Have Skate Helpers available for those who are nervous to get back skating. You could also invite community health agencies once a week or once a month to offer free blood pressure checks, diabetes testing, eye testing etc. Your arena becomes a community health and wellness center.

Market your Event Space

Market your event space to local companies as the perfect corporate event experience. Offer companies corporate packages like a “Try Hockey” session or “Try Broomball” then have a party room area where they can have a team building session. Offer full catering and event planning making it easy for the company to book a corporate event with you.

While hockey can be an expensive sport ice skating is not. Ice skating is social, inexpensive and most skating is done indoors so you don’t have to depend on the weather to go skating unless of course you are skating outdoors.

Stay Safe and Healthy

Heather at Skate Helper

How can Ice Arenas Increase Revenue?

Hi, it’s Heather from Skate Helper.  Like everyone I can’t wait get back to working at a regular pace. Since business has slowed, I’ve started blogging and realized that over the past 13 years in business I’ve learned a great deal from my customers and how they generate extra revenue.  In order to increase revenue, ice arenas must either gain new customers or sell more to existing customers. Below are some suggestions that may help your facility increase revenue.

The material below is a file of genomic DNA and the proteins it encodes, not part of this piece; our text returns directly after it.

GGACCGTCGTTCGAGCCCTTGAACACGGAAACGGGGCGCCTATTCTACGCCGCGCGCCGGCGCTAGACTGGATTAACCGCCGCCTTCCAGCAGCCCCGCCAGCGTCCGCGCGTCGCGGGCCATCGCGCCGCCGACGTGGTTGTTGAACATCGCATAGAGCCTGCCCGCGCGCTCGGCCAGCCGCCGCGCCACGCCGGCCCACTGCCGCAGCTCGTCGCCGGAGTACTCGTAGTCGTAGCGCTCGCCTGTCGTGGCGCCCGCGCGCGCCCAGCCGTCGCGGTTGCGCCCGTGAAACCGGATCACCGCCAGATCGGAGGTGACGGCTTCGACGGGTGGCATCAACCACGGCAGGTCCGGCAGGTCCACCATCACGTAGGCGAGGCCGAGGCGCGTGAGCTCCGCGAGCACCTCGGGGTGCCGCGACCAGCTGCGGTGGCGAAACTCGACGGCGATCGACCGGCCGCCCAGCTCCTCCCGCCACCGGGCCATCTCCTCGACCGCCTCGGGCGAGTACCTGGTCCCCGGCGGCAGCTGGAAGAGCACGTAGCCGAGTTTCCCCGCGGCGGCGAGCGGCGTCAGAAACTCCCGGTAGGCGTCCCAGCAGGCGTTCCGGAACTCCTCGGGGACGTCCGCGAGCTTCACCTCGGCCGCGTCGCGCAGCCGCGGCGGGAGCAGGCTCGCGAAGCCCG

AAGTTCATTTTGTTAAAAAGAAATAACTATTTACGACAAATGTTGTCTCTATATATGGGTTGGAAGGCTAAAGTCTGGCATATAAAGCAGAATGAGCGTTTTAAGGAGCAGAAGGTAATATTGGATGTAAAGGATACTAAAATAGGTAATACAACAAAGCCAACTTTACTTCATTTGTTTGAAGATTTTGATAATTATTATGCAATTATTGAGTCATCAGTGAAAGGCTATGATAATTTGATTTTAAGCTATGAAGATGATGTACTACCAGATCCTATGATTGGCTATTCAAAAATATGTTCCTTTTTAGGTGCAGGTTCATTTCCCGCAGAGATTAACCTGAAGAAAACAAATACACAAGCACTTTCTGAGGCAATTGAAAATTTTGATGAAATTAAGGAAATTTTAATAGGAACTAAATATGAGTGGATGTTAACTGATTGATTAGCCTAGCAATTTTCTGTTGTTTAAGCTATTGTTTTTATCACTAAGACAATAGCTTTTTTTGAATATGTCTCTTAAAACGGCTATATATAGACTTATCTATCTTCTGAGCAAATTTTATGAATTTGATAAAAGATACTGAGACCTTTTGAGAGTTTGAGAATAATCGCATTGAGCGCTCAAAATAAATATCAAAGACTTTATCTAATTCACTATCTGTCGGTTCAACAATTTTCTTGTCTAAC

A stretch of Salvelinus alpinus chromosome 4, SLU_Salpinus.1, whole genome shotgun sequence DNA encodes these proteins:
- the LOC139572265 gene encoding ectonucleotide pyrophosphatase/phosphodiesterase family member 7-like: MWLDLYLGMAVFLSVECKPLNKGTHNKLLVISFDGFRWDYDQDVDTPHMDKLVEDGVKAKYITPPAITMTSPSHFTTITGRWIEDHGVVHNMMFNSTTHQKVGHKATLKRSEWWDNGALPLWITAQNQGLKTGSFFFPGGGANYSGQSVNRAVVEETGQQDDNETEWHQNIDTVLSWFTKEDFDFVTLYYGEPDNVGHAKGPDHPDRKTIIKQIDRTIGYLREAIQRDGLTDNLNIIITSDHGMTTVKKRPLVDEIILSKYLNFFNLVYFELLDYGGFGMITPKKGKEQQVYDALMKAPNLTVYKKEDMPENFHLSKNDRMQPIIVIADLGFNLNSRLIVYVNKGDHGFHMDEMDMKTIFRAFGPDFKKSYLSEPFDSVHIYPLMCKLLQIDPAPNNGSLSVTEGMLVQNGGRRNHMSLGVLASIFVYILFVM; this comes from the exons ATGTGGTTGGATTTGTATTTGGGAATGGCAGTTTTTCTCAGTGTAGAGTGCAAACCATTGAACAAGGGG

Offer Value-Added Service

Selling a value-added service to an existing customer is easier than getting a new customer.  The Skate Helper is an example of a value-added service. Some of my customers have gone to local businesses like orthodontists, lawyers, hospitals to secure funding and in return have put their logo placed prominently on the front of the Skate Helpers.  Other ice arenas have purchased the skate helpers and in turn rent them out to their customers so they pay for themselves in a season or two.